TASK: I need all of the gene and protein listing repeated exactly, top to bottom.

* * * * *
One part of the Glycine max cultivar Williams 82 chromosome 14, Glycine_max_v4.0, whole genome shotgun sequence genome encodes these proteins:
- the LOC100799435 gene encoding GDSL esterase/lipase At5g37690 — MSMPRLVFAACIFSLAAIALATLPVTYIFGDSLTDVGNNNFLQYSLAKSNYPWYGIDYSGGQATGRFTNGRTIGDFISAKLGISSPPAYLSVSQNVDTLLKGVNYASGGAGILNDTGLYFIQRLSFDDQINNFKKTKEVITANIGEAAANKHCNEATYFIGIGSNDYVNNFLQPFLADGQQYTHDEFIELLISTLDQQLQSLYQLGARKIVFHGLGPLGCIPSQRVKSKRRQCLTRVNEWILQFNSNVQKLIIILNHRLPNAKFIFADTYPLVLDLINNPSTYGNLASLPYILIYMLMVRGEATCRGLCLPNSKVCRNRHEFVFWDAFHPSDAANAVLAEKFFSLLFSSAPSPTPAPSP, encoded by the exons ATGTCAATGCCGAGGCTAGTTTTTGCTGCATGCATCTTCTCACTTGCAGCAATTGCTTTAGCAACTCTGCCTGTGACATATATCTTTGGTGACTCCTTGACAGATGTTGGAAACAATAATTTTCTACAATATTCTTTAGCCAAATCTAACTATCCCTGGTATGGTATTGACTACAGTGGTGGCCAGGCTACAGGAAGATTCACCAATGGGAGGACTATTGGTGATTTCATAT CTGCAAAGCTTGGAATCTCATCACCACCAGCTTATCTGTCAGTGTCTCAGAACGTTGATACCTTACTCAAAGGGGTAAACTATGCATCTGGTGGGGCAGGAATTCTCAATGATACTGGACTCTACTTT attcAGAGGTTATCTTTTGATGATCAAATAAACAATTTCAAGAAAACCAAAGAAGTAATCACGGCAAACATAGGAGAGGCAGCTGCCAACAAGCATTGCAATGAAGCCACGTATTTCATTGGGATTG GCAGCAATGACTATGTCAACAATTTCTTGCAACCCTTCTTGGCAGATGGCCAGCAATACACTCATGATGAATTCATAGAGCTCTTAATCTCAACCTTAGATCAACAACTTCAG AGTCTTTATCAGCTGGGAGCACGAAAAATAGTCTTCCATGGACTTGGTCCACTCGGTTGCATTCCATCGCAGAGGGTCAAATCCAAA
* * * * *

One part of the Glycine max cultivar Williams 82 chromosome 14, Glycine_max_v4.0, whole genome shotgun sequence genome encodes these proteins:
- the LOC100799435 gene encoding GDSL esterase/lipase At5g37690 — MSMPRLVFAACIFSLAAIALATLPVTYIFGDSLTDVGNNNFLQYSLAKSNYPWYGIDYSGGQATGRFTNGRTIGDFISAKLGISSPPAYLSVSQNVDTLLKGVNYASGGAGILNDTGLYFIQRLSFDDQINNFKKTKEVITANIGEAAANKHCNEATYFIGIGSNDYVNNFLQPFLADGQQYTHDEFIELLISTLDQQLQSLYQLGARKIVFHGLGPLGCIPSQRVKSKRRQCLTRVNEWILQFNSNVQKLIIILNHRLPNAKFIFADTYPLVLDLINNPSTYGNLASLPYILIYMLMVRGEATCRGLCLPNSKVCRNRHEFVFWDAFHPSDAANAVLAEKFFSLLFSSAPSPTPAPSP, encoded by the exons ATGTCAATGCCGAGGCTAGTTTTTGCTGCATGCATCTTCTCACTTGCAGCAATTGCTTTAGCAACTCTGCCTGTGACATATATCTTTGGTGACTCCTTGACAGATGTTGGAAACAATAATTTTCTACAATATTCTTTAGCCAAATCTAACTATCCCTGGTATGGTATTGACTACAGTGGTGGCCAGGCTACAGGAAGATTCACCAATGGGAGGACTATTGGTGATTTCATAT CTGCAAAGCTTGGAATCTCATCACCACCAGCTTATCTGTCAGTGTCTCAGAACGTTGATACCTTACTCAAAGGGGTAAACTATGCATCTGGTGGGGCAGGAATTCTCAATGATACTGGACTCTACTTT attcAGAGGTTATCTTTTGATGATCAAATAAACAATTTCAAGAAAACCAAAGAAGTAATCACGGCAAACATAGGAGAGGCAGCTGCCAACAAGCATTGCAATGAAGCCACGTATTTCATTGGGATTG GCAGCAATGACTATGTCAACAATTTCTTGCAACCCTTCTTGGCAGATGGCCAGCAATACACTCATGATGAATTCATAGAGCTCTTAATCTCAACCTTAGATCAACAACTTCAG AGTCTTTATCAGCTGGGAGCACGAAAAATAGTCTTCCATGGACTTGGTCCACTCGGTTGCATTCCATCGCAGAGGGTCAAATCCAAA